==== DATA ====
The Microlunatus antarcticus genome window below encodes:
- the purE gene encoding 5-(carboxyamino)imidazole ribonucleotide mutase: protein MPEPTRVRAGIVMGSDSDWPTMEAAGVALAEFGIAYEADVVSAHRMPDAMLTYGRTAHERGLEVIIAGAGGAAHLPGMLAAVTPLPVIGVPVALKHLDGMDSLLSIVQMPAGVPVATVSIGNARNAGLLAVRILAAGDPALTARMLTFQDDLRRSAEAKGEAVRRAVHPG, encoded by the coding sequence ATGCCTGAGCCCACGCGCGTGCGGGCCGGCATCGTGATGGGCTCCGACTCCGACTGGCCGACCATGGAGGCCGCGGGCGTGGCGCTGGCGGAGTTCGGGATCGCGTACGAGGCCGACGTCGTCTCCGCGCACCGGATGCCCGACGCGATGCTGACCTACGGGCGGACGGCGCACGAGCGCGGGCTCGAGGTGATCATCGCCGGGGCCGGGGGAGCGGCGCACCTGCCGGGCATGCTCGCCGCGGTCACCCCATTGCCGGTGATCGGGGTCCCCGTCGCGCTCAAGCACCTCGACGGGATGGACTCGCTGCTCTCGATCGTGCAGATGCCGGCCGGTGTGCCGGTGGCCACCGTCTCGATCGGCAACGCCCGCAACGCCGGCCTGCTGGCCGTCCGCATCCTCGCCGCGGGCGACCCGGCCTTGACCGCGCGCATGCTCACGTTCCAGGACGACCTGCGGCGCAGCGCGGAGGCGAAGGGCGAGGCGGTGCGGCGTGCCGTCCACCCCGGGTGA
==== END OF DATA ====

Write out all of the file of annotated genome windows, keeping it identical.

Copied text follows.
The Microlunatus antarcticus genome window below encodes:
- the purE gene encoding 5-(carboxyamino)imidazole ribonucleotide mutase: protein MPEPTRVRAGIVMGSDSDWPTMEAAGVALAEFGIAYEADVVSAHRMPDAMLTYGRTAHERGLEVIIAGAGGAAHLPGMLAAVTPLPVIGVPVALKHLDGMDSLLSIVQMPAGVPVATVSIGNARNAGLLAVRILAAGDPALTARMLTFQDDLRRSAEAKGEAVRRAVHPG, encoded by the coding sequence ATGCCTGAGCCCACGCGCGTGCGGGCCGGCATCGTGATGGGCTCCGACTCCGACTGGCCGACCATGGAGGCCGCGGGCGTGGCGCTGGCGGAGTTCGGGATCGCGTACGAGGCCGACGTCGTCTCCGCGCACCGGATGCCCGACGCGATGCTGACCTACGGGCGGACGGCGCACGAGCGCGGGCTCGAGGTGATCATCGCCGGGGCCGGGGGAGCGGCGCACCTGCCGGGCATGCTCGCCGCGGTCACCCCATTGCCGGTGATCGGGGTCCCCGTCGCGCTCAAGCACCTCGACGGGATGGACTCGCTGCTCTCGATCGTGCAGATGCCGGCCGGTGTGCCGGTGGCCACCGTCTCGATCGGCAACGCCCGCAACGCCGGCCTGCTGGCCGTCCGCATCCTCGCCGCGGGCGACCCGGCCTTGACCGCGCGCATGCTCACGTTCCAGGACGACCTGCGGCGCAGCGCGGAGGCGAAGGGCGAGGCGGTGCGGCGTGCCGTCCACCCCGGGTGA